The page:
John Tabacco
Ph: 631-356-3093
Composer, Songwriter, Producer, Engineer & Recording Artist
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The song is king. My production is there to support an already, hopefully strong idea and capture a performance that is unique and moving.

I try to keep the production simple unless it is a theatrical piece that requires a lot of musical references. In general, the detail is in the mix.

When I work, the instrument placement, equalization and basic arrangement most often come together simultaneously. As I am producing I am mixing so at the end of a session we are not far from what the final product is going to sound like. Sometimes I will offer some suggestions regarding the form of a piece of music but in general I enjoy the challenge of working with what I am given. And, I’m always open to outside suggestions. I can focus on large concepts and enjoy tying pieces together to form a whole. Of course this is where the editing / mastering comes into place and they are processes I spend a lot of time on once all the music is recorded.


Arranging is a slippery subject. It all depends on the client’s objective. If a client wants the vocal or lead instrument to be the center of attention then I will focus on keeping the supporting elements to a minimum. Basic parts like bass, keyboard, rhythm guitar, drums and percussion are usually fine-tuned to stand on their own to keep the momentum going. They will form the subliminal musical motor you only take notice of on repeated listenings. When it comes to fully arranging / orchestrating a work there are two considerations I take into account.

1. To use real instruments or virtual instruments?

2. To use a live ensemble in a big recording studio or separate tracking of each individual instrument in a small studio?

How complex the client wants the arrangement has more to do with how much the client is willing to spend (money wise). Want to save money? Let’s get together and do a little pre-production before actually recording. It makes the sessions go smoother and keeps the energy flowing.

Often it is easy to go with what is obvious and popular but sometimes a little out of the box thinking can really set your music apart from the rest of the herd. I’m open to working in pretty much any genre and I’m big on blending styles. If however, it’s a style I am not familiar with, I know a lot of arrangers who can more than fit the bill.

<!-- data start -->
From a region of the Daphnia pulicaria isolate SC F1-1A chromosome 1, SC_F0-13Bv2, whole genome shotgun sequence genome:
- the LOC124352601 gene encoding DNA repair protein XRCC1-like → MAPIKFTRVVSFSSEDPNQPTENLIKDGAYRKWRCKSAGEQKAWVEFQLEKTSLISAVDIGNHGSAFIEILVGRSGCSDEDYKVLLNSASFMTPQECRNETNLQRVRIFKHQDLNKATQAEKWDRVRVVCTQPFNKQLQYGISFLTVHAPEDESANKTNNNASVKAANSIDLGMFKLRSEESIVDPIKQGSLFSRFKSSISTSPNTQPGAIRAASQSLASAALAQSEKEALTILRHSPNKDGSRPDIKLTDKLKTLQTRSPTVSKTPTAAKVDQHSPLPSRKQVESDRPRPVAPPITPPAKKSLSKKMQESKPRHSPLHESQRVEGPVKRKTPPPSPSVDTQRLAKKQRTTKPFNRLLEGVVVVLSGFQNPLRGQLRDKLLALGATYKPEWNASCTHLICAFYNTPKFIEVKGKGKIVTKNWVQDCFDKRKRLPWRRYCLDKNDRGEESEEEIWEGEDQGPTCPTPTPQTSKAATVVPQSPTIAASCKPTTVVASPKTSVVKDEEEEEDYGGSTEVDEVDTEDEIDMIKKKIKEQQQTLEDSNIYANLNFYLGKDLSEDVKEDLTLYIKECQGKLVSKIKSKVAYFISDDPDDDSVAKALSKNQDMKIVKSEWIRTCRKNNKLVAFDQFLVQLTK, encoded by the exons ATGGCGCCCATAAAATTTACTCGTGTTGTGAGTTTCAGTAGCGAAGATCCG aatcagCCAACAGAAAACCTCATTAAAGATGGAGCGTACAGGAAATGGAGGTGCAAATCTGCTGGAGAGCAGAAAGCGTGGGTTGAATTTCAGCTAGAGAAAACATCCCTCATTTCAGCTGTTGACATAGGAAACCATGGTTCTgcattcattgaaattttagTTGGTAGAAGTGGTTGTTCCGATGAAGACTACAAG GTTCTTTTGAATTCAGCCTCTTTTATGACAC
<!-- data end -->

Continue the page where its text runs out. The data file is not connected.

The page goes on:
Mixing is a question of taste. I come from a school of high fidelity and clarity, where recorded music is played through a $100,000 sound system. It’s not a listening situation the average person usually has access to. I was just fortunate to grow up with a friend whose parents owned a high-end audio store. Boy, how I miss those days. Anyway, this is not to say I cannot make a lo-fi, "dirty" recording. If that is what the piece needs, I’ll do it. But mainly I am known for being able to mix a lot of tracks and have the end result be detailed / clear. Each instrument will have it’s own place in the sound stage and attention to special FX is included in this technique. I also enjoy an active mix as oppose to a static one that just stays at one volume from beginning to end. But that’s me. Technically, I tend to take short breaks when mixing just to give my ears a rest and make sure I’m not focusing on one thing and forgetting about the big picture. In general, I work pretty fast. A key thing to remember is that recorded music sounds different everywhere you play it. Knowing that, I listen to the final mix on all sorts of speakers in various places like in the car or on a cheap boom box, and ipod or a 5.1 system or headphones. etc… Usually by the second day of listening I have a good idea as to where the deficientcies lie in a mix. As much as I have my own taste in mixing and eq, of course the client has the final say. I may not agree with them but it’s their vision and thus, I try to be as true to that vision as I can.